Homily for fourth Sunday of Lent B09 Mar 2018, by Sermons in
Jesus said, the Son of man must be lifted as Moses lifted the serpent in the desert, so that everyone who believes may have eternal life in him. The serpent was lifted for a purpose; it was lifted that the people might be healed. Yes, the people sinned against God; they spoke against God and Moses in frustration. They felt their journey to the promised land was not becoming too dangerous but getting too long; it was becoming tiring, frustrating, with so many battles fought and to be fought, yet no food, no water. They spoke against God and Moses, and for their punishment, God sent fiery serpents among the people; these serpents bit them. They cried to God for mercy, God relented and ordered Moses to make a fiery serpent and raise it on a pole. Let he who is bitten by serpent look at the fiery serpent on a pole and be healed. The fiery serpent was raised for their healing. And in our gospel this morning, Jesus said, just as that fiery serpent was raised, so also will he be raised.
Like the people of Israel, we all are on a journey; a journey to prosperity, good health, a better relationship, love, forgiveness, happiness, and the list can go on and on to include eternal life. Sometimes this journey appears to be too long, difficult, frustrating, and unending. Like the people of Israel we have reacted in so many ways; we have spoken against God, against the Church, and abandoned his ways in search of solutions to the challenges of life. These things provoke the anger of God. Our first reading today reminds us of how like the heads of the priesthood and all the people, we all have added infidelity to infidelity, copying all the shameful practices of the nations and defiling the Temple that the Lord has consecrated. We have sinned against God and deserve condemnation and death. But this condemnation and death are averted by God’s mercy and love for those who believe and trust in God. St. Paul talks about this mercy in our second reading; he said that God loved us with so much love that he was generous with his mercy: when we were dead through our sins, he brought us to life with Christ.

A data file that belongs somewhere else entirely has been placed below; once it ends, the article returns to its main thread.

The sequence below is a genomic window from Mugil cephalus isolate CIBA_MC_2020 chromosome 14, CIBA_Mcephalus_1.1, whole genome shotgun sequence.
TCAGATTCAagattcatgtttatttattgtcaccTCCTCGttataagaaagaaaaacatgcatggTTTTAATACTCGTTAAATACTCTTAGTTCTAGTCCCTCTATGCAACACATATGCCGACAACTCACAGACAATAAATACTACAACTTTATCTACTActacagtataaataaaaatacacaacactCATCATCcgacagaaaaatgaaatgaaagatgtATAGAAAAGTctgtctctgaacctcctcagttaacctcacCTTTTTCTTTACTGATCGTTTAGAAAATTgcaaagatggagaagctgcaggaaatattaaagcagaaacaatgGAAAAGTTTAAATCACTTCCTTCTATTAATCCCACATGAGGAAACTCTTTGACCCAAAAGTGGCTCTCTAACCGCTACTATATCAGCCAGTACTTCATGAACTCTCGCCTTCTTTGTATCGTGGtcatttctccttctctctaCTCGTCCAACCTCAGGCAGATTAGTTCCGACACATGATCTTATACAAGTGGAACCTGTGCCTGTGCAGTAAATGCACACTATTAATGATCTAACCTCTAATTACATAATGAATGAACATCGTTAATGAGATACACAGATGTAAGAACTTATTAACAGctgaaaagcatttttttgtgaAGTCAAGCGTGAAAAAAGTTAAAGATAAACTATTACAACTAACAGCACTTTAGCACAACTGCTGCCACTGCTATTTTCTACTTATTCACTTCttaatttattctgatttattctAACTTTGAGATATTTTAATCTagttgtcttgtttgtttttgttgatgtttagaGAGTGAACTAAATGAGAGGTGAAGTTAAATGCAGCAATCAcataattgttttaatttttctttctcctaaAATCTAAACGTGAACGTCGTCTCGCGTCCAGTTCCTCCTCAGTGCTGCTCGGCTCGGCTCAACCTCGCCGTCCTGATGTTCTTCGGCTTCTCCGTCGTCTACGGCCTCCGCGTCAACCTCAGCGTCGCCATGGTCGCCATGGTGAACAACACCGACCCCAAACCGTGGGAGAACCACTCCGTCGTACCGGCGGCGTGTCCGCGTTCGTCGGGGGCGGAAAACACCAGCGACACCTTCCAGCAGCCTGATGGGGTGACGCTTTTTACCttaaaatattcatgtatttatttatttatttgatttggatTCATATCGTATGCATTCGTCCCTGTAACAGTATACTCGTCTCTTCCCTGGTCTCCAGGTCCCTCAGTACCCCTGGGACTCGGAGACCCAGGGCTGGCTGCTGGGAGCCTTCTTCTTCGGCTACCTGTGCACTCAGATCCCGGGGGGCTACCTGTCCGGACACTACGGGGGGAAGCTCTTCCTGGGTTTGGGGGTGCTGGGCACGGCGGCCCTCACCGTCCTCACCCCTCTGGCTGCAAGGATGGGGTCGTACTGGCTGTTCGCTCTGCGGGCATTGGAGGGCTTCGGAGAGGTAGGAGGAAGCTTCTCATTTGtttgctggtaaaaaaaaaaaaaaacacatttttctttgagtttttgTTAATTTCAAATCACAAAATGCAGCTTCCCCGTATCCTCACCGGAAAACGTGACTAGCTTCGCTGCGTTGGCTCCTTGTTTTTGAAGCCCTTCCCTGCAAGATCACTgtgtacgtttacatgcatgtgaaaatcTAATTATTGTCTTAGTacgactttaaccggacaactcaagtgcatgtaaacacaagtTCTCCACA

Our gospel reading today also talks about this mercy and how God saved us from condemnation and death. God sent his Son into the world not to condemn the world, but so that through him the world might be saved (Jn. 3:17). The Son of God was raised like the serpent on a pole as he said he would for our healing and salvation.
Israel’s people were only to look at the fiery serpent and be healed, though it wasn’t the fiery serpent that healed them. God did. For us, the Son of God was raised on a rugged cross, and we are not only to look but believe and be saved. This lack of trust in God is becoming a big problem amongst Christians today, so many are no longer patient enough to look at the cross and believe in its power, many can no longer hold unto to the victory of Jesus on the cross, and some now even see the cross as just image or idle. We must look back at the people of Israel; though they spoke against God they repented and enjoyed the mercy of God. They continued to look at the fiery serpent through which the healing power of God reached them. Jesus said that just as that serpent was raised, he would be raised, and he was indeed raised on the cross for us. Let us not, therefore, turn our eyes and faith away from the power of the cross, let us not turn our eyes and faith from the resurrection power of Jesus Christ. He was raised so that we may be raised above our weaknesses. As we continue our Lenten observance, let us continually hold onto the mercy of God.